White Hall Mayor Noel Foster's City Hall office desk is covered with his records of municipal projects to complete or launch this year.

White Hall Mayor Noel Foster’s City Hall office desk is covered with his records of municipal projects to complete or launch this year.

“So far it has not slowed down one minute,” he said as he shuffled several stacks of paper while searching for a catalogue for municipal parks supplies.


» Construct a second fire station on Hospitality Lane on land purchased earlier this year;

» Deliver an analysis of a city-wide survey on what residents want in a community center to the Advertising and Promotion Commission;

» Consider expanding the existing police station or building a larger station;

» Build a climate controlled storage facility for municipal records;

» Complete one street overlay and watch the price of hot mix asphalt to determine if it drops to reasonable levels;

» Parks improvements;

» Monitor the city’s upgraded water system;

» Mowing city-owned property and the on- and off-ramps at two Interstate 530 interchanges;

» Drainage improvements for a residential subdivision in the northeast area of White Hall; and

» Expanding the city’s composting efforts.

White Hall residents were given the option of completing the community center survey by mail or on the Internet earlier this year. The A&P commission placed the community center high on its agenda for 2012 and authorized Foster to conduct a survey on what residents expect in the facility.

The survey results will be utilized in the planning process of the planned community center. “We had a good response,” Foster said. “We simply wanted to know what people want in a community center.”

White Hall has more than $3.3 million in a capital fund earmarked to build a center. The city has acquired several tracts south and east of the intersection of Dollarway and Hoadley roads for a center, parking and walking trails.

Revenues from the 2 percent tax on prepared foods and motels adopted in May 1997 generate about $22,000 monthly for the fund, with interest adding more monies for the project.

Foster said he would like to see $4 million in the center fund before construction begins, probably in 2013. Commission members should have ample time to digest the survey results and meet with architects to flesh out a design.

Rooms for receptions and reunions, a splash park and indoor swimming pool were among suggestions made earlier. Commissioners have indicated they may consider erecting a center in phases as funds become available.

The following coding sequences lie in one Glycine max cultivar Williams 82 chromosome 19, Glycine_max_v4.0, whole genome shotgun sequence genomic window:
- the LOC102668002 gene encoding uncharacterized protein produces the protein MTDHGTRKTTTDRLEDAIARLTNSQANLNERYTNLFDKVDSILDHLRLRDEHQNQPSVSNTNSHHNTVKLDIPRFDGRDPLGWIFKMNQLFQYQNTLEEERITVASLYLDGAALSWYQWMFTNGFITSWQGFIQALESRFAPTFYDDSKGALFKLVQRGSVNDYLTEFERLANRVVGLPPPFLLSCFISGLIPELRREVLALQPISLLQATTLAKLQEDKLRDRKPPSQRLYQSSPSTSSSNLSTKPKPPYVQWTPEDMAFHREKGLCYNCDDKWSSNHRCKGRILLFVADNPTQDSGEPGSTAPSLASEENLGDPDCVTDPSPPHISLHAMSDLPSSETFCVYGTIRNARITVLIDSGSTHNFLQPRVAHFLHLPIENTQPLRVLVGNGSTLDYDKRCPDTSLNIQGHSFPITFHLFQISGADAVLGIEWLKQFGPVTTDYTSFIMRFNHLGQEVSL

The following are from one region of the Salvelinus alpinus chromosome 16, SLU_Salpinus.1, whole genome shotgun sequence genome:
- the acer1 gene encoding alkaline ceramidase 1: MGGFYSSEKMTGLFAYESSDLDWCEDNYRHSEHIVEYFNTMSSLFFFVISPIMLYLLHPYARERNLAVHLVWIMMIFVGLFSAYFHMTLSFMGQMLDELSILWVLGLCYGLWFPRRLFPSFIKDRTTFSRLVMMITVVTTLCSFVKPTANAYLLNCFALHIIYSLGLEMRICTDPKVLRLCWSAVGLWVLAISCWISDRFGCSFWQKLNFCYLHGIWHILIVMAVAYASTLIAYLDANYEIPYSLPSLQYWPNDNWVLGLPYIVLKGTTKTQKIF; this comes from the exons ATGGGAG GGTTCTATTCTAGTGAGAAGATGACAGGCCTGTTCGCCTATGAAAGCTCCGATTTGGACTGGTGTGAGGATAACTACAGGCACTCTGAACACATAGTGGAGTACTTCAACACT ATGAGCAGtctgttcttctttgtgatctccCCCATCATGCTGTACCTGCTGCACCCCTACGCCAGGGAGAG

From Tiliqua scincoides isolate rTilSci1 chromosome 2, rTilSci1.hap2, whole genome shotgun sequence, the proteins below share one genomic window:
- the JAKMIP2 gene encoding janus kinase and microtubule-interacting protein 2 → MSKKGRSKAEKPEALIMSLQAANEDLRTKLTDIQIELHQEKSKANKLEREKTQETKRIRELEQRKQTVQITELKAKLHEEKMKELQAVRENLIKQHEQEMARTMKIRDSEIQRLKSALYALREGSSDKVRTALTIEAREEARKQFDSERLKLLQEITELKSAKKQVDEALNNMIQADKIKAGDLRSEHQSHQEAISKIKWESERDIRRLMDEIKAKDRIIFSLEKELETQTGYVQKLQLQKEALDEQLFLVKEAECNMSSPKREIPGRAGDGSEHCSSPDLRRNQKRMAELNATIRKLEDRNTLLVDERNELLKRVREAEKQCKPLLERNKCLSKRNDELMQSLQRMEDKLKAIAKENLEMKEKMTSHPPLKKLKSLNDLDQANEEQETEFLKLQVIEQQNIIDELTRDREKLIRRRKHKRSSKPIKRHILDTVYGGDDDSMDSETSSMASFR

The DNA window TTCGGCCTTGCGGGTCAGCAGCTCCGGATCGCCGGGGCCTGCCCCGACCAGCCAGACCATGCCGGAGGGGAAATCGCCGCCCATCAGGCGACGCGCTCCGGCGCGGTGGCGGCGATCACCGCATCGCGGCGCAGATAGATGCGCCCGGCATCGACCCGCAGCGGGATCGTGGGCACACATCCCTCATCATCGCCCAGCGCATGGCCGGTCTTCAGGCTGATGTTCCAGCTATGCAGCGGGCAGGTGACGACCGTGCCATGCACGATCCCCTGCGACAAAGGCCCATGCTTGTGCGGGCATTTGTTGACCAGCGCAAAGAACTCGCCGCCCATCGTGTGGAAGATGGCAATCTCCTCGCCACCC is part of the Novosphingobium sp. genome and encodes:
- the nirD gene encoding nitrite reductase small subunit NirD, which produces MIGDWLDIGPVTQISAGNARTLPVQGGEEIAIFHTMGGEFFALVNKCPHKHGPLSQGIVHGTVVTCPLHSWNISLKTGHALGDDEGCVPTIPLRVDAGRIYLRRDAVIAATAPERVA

“From baseball to aquatics, the survey will be our guide,” the mayor emphasized.

In the meantime, Foster added, decisions can be made on charging membership fees to help pay for operational costs of the facility.

He has been working with engineers to develop drainage improvements for the Whitefield residential subdivision, explaining relief from flooding will be worth the effort. The city obtained a $100,000 grant to pay for the project.

While the bulk of the drainage project will be handled by a contractor, the city will have an active role in the effort, the mayor said.

Work is expected to start in the summer “when it is dry so we can get the equipment in there.”

Foster said he has been fortunate “to have a progressive city council to work with,” adding the cooperation makes his job much easier.

He cited two actions at this month’s council meeting suggestions and support.

Alderman Scott Ray recommended the municipality look in to picking up bagged grass and other yard waste prior to Wednesday, noting many residents mow their yards on weekends and the bagged clippings remain at the curbs for several days.

Starting Monday, Foster said, public works employees will begin picking up the bagged yard waste the first day of each week.

The recycling effort this year generated 40 tons of compost that was provided free to residents on a first-come basis. The compost stockpile has been exhausted for the year.

The council also authorized a summer work program for young workers to mow and edge parks and other public property, including the on- and off-ramps at two Interstate 530 interchanges.

He said the busy schedule means White Hall is continuing to grow and pains sometime come with growth.